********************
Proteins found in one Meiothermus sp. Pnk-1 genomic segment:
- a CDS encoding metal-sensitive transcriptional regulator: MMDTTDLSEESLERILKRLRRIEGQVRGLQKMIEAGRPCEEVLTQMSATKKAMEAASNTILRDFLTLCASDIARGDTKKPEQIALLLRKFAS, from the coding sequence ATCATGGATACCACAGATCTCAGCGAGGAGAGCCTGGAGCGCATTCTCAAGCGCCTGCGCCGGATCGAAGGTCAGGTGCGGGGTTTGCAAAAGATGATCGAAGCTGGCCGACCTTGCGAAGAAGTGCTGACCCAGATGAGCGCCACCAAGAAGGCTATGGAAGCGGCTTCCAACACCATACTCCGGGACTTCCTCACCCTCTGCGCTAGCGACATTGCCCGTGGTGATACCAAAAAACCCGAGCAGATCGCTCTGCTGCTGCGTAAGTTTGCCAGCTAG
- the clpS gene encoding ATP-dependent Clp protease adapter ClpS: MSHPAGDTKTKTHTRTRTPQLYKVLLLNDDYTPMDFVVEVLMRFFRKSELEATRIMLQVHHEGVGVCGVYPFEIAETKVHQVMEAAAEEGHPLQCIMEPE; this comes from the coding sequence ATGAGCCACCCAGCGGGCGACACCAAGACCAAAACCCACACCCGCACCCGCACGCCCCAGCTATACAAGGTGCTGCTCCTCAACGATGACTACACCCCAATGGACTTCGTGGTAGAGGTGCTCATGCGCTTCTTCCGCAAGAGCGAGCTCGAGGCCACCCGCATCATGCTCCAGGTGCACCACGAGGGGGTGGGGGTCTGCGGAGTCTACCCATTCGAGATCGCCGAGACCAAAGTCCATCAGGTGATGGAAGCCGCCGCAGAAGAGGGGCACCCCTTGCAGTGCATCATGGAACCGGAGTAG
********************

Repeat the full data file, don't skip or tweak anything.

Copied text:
Proteins found in one Meiothermus sp. Pnk-1 genomic segment:
- a CDS encoding metal-sensitive transcriptional regulator: MMDTTDLSEESLERILKRLRRIEGQVRGLQKMIEAGRPCEEVLTQMSATKKAMEAASNTILRDFLTLCASDIARGDTKKPEQIALLLRKFAS, from the coding sequence ATCATGGATACCACAGATCTCAGCGAGGAGAGCCTGGAGCGCATTCTCAAGCGCCTGCGCCGGATCGAAGGTCAGGTGCGGGGTTTGCAAAAGATGATCGAAGCTGGCCGACCTTGCGAAGAAGTGCTGACCCAGATGAGCGCCACCAAGAAGGCTATGGAAGCGGCTTCCAACACCATACTCCGGGACTTCCTCACCCTCTGCGCTAGCGACATTGCCCGTGGTGATACCAAAAAACCCGAGCAGATCGCTCTGCTGCTGCGTAAGTTTGCCAGCTAG
- the clpS gene encoding ATP-dependent Clp protease adapter ClpS: MSHPAGDTKTKTHTRTRTPQLYKVLLLNDDYTPMDFVVEVLMRFFRKSELEATRIMLQVHHEGVGVCGVYPFEIAETKVHQVMEAAAEEGHPLQCIMEPE; this comes from the coding sequence ATGAGCCACCCAGCGGGCGACACCAAGACCAAAACCCACACCCGCACCCGCACGCCCCAGCTATACAAGGTGCTGCTCCTCAACGATGACTACACCCCAATGGACTTCGTGGTAGAGGTGCTCATGCGCTTCTTCCGCAAGAGCGAGCTCGAGGCCACCCGCATCATGCTCCAGGTGCACCACGAGGGGGTGGGGGTCTGCGGAGTCTACCCATTCGAGATCGCCGAGACCAAAGTCCATCAGGTGATGGAAGCCGCCGCAGAAGAGGGGCACCCCTTGCAGTGCATCATGGAACCGGAGTAG